While this is true, there are records of government officials intervening in cases and ordering a woman put to death for adultery when the husband brought the case to the attention of authorities.
In one case, the woman was tied to a stake outside of her home which she had been judged as defiling and burned to death.
The most famous king of Egypt in the modern day is best known not for any of his accomplishments but for his intact tomb discovered in 1922 CE.
The pharaoh Tutankhamun (1336-1327 BCE), though a young man when he came to the throne, did his best to restore Egyptian stability and religious practices after the reign of his father Akhenaten (1353-1336 BCE).
Sexuality in ancient Egypt was considered just another aspect of life on earth.
There were no taboos concerning sex and no stigma attached to any aspect of it except for infidelity, and, among the lower classes, incest.
Egyptologist Zahi Hawass notes: To judge from their portrayal in the art that fills the golden king's tomb, this was certainly the case [that they loved one another].
Bata refuses her, saying he will tell no one what happened, and returns to the fields and his brother.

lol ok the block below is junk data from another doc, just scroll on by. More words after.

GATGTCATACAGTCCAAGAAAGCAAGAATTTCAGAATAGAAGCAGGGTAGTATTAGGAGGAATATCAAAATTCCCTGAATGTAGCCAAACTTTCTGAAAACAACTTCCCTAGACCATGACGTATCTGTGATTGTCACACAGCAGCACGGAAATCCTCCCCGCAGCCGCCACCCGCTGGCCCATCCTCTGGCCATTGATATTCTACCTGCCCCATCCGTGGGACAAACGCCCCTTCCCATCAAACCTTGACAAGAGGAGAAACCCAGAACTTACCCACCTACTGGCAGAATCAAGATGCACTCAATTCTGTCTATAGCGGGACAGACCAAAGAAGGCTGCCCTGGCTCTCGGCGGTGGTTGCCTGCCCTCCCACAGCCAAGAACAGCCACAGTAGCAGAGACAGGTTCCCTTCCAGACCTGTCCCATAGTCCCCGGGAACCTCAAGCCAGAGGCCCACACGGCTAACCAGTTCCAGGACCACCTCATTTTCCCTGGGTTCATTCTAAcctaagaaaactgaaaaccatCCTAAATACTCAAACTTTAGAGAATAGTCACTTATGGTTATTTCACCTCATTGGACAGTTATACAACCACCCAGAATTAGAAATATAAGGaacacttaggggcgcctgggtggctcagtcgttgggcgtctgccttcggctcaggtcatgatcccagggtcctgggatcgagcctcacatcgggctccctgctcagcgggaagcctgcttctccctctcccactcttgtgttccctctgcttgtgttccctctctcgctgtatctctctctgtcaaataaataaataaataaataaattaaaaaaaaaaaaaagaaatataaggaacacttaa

Egyptologist Erika Feucht writes: In the decorations of her husband's tomb, the wife is depicted as an equal, participating in her husband's life on earth as well as in the Hereafter.
Not only did she not have to hide her body during any period of Egyptian history, but its charms were even accentuated in wall paintings and reliefs (cited in Nardo, 29).
Women were traditionally in charge of the home and upper-class women especially made it a point to stay out of the sun because darker skin signified a member of the lower class peasantry who worked outdoors.
These lower class members of society experienced the same feelings of devotion and love as those higher on the social scale and many ancient Egyptians experienced love, sex, and marriage in the same way as a modern individual.